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Tech & Sourcing @ Morgan Lewis


A recent bill passed in the California Assembly would provide companies with new standards to follow when complying with California law relating to personal information safeguards.

Assembly Bill No. 83 (A.B. 83) would amend California’s Information Practices Act of 1977 by defining “reasonable security procedures and practices” as requiring companies to provide, at a minimum, a level of security for personal information “to the degree that any reasonably prudent business would provide.” If passed, the new law would also add “geophysical location information” to the definition of personal information.

The Specifics of the “Reasonably Prudent Business” Standard

Existing California law requires businesses that own, license, or maintain personal information to “implement and maintain reasonable security procedures and practices appropriate to the nature of the information, to protect the personal information from unauthorized access, destruction, use, modification, or disclosure.” A.B. 83 is an effort to expand on the meaning of “reasonable security procedures and practices” in this context.

Fortunately, in clarifying the meaning of “reasonable security procedures and practices,” the bill goes beyond simply stating that a company must act like a “reasonably prudent business” when securing personal information. Instead, the proposed law lists a set of proactive measures that businesses must take, including:

  1. Identifying reasonably foreseeable internal and external risks that may result in unauthorized access, disclosure, or other compromise
  2. Establishing, implementing, and maintaining safeguards reasonably designed to ensure the security of the personal information
  3. Assessing, on a regular basis, the sufficiency of any safeguards that are in place to control reasonably foreseeable internal and external risks, and as a result of the assessments, evaluating and adjusting the safeguards as necessary
  4. Evaluating and adjusting any material changes in the business operations or arrangements of the company that create a material impact on the security or privacy of the personal information under the control of the business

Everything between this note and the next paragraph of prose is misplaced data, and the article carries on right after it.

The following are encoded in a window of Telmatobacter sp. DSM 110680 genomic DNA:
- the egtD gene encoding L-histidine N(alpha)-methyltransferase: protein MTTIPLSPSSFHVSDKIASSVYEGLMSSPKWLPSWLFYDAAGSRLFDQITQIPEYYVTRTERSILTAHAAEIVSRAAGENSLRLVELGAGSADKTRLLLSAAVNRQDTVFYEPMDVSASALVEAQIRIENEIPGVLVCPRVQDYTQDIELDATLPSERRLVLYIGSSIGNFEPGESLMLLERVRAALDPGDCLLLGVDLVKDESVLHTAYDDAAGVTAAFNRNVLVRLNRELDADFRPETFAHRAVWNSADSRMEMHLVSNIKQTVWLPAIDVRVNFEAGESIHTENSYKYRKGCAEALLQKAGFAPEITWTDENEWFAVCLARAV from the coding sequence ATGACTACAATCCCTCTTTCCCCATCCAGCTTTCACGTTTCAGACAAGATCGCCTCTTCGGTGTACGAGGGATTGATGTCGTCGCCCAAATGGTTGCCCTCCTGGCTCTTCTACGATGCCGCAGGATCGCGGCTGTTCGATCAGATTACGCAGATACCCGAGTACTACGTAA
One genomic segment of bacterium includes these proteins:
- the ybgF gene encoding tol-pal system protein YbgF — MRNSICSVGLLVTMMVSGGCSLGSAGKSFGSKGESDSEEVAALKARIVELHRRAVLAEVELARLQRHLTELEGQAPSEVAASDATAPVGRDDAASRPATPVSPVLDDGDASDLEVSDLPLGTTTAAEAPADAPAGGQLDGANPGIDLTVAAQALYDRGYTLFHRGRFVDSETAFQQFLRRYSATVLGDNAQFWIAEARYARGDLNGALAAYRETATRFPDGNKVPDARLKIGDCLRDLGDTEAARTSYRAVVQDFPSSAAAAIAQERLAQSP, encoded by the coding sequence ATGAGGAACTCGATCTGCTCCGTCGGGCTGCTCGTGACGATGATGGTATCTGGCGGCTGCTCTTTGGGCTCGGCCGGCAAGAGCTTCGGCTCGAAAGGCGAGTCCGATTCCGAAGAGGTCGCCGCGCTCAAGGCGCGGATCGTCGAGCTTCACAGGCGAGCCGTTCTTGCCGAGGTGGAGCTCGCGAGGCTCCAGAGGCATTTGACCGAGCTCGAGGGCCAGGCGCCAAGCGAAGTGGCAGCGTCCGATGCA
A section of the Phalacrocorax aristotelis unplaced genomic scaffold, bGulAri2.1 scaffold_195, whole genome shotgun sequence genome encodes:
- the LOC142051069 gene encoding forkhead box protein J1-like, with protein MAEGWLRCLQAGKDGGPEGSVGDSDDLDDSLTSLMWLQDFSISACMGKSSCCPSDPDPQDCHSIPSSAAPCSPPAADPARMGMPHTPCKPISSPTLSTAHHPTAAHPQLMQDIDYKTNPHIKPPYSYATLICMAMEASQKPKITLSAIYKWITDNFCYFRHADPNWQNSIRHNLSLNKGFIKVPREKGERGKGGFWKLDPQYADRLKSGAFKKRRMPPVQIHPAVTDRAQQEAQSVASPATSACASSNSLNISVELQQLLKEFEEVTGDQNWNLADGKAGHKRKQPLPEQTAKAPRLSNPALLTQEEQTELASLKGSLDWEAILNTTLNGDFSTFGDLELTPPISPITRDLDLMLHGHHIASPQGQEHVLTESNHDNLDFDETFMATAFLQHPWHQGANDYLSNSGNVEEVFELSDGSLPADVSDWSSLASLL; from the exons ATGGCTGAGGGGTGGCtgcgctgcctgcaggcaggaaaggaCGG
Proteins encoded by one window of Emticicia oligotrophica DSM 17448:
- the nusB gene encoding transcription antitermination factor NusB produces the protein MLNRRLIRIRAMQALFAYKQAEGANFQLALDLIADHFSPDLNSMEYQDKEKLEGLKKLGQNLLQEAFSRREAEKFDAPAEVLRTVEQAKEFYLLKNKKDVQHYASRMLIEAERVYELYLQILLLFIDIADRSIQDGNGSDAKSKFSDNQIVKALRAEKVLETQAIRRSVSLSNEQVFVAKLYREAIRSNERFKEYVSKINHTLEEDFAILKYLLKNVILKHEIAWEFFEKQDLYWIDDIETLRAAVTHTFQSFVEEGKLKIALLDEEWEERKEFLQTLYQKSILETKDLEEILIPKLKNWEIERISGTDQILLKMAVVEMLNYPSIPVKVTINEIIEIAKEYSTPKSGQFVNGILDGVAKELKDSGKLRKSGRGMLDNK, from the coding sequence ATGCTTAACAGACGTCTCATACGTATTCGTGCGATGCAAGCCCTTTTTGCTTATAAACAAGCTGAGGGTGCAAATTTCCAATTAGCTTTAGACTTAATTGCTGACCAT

If the bill passes, these four measures would provide valuable guidance to businesses that must comply with California’s Information Practices Act.

Addition of Geophysical Location Information to Definition of Personal Information

Another key aspect of the bill is the addition of “geophysical location information” to the definition of personal information. The current law defines personal information as an individual’s first name (or first initial) and last name when used in combination with any of four data elements and where either the person’s name or the data elements are not encrypted or redacted. The existing four data elements are an individual’s (1) social security number, (2) driver’s license or California identification number, (3) financial account numbers and codes or passwords that would provide access to such accounts, and (4) medical information.

Under the proposed bill, a person’s “geophysical location information” would be added as a fifth data element. The bill defines this as “any personally identifiable information describing or concerning the duration of a transportation service provided to an individual, the location and route of a transportation service provided to an individual, or, if applicable, the monetary exchange associated with a transportation service provided to an individual.”

This bill is certainly one to watch as the summer progresses. If it passes through the California Senate and is signed into law, California could become the first (or one of the first) jurisdictions (state or federal) to specifically lay out how companies are judged in their personal information security practices. We will keep our readers updated on the progress of the bill in the coming months.